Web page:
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Thomas Maxwell Davis, Jr. (January 14, 1916 – September 18, 1970),[1] known as Maxwell Davis, was an American R&B saxophonist, arranger and record producer.

Maxwell Davis
Birth nameThomas Maxwell Davis, Jr.
Born(1916-01-14)January 14, 1916
Independence, Kansas, United States
DiedSeptember 18, 1970(1970-09-18) (aged 54)
Los Angeles, California, United States
GenresSwing, Jazz, R&B
Occupation(s)Saxophonist, arranger, record producer
Years active1937–1970



Davis was born in Independence, Kansas, United States. In 1937, he moved to Los Angeles, California, playing saxophone in the Fletcher Henderson orchestra. After some years playing swing and jazz, he became more involved in the West Coast R&B scene in the mid-1940s, becoming a regular session player and arranger for the fast-growing independent record labels such as Aladdin.[2] He also recorded with the Jay McShann band, featuring the blues shouter Jimmy Witherspoon. By 1952, Davis had played on numerous R&B hits by Percy Mayfield, Peppermint Harris, Clarence "Gatemouth" Brown, T-Bone Walker, Amos Milburn, and others.[3][4] He also arranged and played on Little Willie Littlefield's 1952 "K. C. Lovin'" for Federal Records.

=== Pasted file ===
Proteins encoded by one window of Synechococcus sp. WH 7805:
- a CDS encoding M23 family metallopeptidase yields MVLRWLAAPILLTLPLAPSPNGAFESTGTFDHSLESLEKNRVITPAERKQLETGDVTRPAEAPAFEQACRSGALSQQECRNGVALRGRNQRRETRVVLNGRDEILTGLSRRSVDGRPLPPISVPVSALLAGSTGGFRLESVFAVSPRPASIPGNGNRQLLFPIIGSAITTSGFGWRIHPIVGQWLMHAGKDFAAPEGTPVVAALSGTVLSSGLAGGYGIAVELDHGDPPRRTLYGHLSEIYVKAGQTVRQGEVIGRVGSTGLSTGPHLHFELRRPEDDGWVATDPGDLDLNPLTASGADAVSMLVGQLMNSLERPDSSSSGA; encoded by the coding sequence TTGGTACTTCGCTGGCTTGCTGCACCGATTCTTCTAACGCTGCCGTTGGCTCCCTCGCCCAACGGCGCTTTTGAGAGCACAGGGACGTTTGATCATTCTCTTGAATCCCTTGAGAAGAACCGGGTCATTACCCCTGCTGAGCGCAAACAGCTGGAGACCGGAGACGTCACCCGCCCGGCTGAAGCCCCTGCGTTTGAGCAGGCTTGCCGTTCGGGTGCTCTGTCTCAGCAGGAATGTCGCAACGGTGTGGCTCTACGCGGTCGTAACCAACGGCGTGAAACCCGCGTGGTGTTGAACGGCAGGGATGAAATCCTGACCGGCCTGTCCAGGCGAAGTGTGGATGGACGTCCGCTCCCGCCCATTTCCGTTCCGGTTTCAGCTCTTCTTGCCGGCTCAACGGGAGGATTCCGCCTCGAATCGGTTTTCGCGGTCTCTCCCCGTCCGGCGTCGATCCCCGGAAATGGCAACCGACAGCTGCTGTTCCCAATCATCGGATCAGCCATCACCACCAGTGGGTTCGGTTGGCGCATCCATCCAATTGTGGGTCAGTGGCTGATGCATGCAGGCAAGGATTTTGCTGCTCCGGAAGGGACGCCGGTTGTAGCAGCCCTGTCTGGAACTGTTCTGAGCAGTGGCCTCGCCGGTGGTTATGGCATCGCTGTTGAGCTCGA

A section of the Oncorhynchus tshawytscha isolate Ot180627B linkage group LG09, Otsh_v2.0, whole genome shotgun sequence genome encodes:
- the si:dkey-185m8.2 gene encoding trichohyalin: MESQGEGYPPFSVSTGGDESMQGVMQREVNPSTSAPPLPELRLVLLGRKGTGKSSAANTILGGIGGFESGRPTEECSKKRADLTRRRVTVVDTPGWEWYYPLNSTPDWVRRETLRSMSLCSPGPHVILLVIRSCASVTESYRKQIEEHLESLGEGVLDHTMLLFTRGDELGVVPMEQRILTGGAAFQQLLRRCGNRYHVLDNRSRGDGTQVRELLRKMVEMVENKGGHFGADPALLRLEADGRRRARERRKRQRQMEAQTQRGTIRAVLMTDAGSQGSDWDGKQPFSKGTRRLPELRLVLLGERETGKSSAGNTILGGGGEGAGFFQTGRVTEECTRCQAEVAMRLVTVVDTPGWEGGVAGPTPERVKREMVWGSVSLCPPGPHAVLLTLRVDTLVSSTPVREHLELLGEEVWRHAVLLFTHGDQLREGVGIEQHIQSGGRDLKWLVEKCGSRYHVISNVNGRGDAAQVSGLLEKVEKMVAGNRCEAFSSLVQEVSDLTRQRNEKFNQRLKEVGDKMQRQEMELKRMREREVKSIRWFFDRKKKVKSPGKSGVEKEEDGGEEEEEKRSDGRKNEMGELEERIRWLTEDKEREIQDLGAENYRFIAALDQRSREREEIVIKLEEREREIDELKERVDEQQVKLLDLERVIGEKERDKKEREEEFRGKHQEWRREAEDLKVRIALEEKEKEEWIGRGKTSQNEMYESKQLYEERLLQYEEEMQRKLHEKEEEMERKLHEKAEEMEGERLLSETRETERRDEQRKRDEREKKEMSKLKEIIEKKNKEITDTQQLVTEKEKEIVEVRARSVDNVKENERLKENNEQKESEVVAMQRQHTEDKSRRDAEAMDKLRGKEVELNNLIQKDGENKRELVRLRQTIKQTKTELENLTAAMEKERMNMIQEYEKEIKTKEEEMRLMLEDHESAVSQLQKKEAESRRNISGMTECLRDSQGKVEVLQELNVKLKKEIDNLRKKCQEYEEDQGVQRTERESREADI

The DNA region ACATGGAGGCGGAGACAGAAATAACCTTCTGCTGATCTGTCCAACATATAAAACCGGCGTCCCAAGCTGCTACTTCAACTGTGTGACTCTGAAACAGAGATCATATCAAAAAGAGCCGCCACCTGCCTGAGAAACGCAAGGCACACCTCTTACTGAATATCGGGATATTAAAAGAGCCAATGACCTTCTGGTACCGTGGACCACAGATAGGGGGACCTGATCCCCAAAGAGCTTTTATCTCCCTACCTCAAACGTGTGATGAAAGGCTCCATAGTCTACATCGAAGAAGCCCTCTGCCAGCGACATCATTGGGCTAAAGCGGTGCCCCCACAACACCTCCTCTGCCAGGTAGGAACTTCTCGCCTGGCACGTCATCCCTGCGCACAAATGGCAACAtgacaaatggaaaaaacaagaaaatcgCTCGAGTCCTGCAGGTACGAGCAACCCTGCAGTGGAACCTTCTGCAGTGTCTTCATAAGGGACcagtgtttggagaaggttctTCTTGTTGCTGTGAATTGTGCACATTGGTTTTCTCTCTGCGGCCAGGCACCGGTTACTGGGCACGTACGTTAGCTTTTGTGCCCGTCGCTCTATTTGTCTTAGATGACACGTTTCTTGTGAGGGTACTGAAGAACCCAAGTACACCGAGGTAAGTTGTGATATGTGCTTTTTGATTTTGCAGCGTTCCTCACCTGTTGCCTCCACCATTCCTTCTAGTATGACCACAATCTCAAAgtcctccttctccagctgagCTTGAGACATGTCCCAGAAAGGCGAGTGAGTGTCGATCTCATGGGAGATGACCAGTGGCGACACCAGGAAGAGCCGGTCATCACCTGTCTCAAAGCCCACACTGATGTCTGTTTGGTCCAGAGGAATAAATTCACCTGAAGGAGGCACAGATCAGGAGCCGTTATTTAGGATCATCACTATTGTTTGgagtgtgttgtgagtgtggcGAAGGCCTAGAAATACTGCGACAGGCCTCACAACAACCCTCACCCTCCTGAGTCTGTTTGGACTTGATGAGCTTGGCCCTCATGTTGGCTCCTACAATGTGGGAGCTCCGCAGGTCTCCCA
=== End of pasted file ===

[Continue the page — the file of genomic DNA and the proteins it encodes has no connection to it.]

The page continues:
In 1955, he joined Modern Records (and subsidiaries RPM, Crown and Kent) as musical director, bringing in most of the artists on Modern and Aladdin and producing most of their records.[5] Although his success rate started to diminish thereafter,[2] he became regarded as an elder statesman and as "the father of West Coast R&B".

"Maxwell Davis is an unsung hero of early rhythm and blues," noted the songwriter and producer Mike Stoller. "He produced, in effect, all of the record sessions for Aladdin records, Modern records, all the local independent rhythm and blues companies in the early 1950s, late 1940s in Los Angeles."[6]

His final recording activity was in 1969, as the producer of the soul singer Z. Z. Hill.[3][5]

Davis died from a heart attack, in Los Angeles, California, in September 1970.[1][7]


As sidemanEdit

With B.B. King


  1. ^ a b Eagle, Bob; LeBlanc, Eric S. (2013). Blues: A Regional Experience. Santa Barbara, California: Praeger Publishers. p. 353. ISBN 978-0313344237.
  2. ^ a b Bill Dahl. "Maxwell Davis | Biography & History". AllMusic. Retrieved 2016-01-26.
  3. ^ a b "Maxwell Davis - Credits - AllMusic". AllMusic. Retrieved 28 November 2018.
  4. ^ "Maxwell Davis Biography". Retrieved 28 November 2018.
  5. ^ a b D'Souza, Ajay. "Maxwell Davis «  Big Road Blues". Retrieved 28 November 2018.
  6. ^ [1][dead link]
  7. ^ Boogiewoody (17 October 2009). "Be Bop Wino: Maxwell Davis And His Tenor Sax". Retrieved 28 November 2018.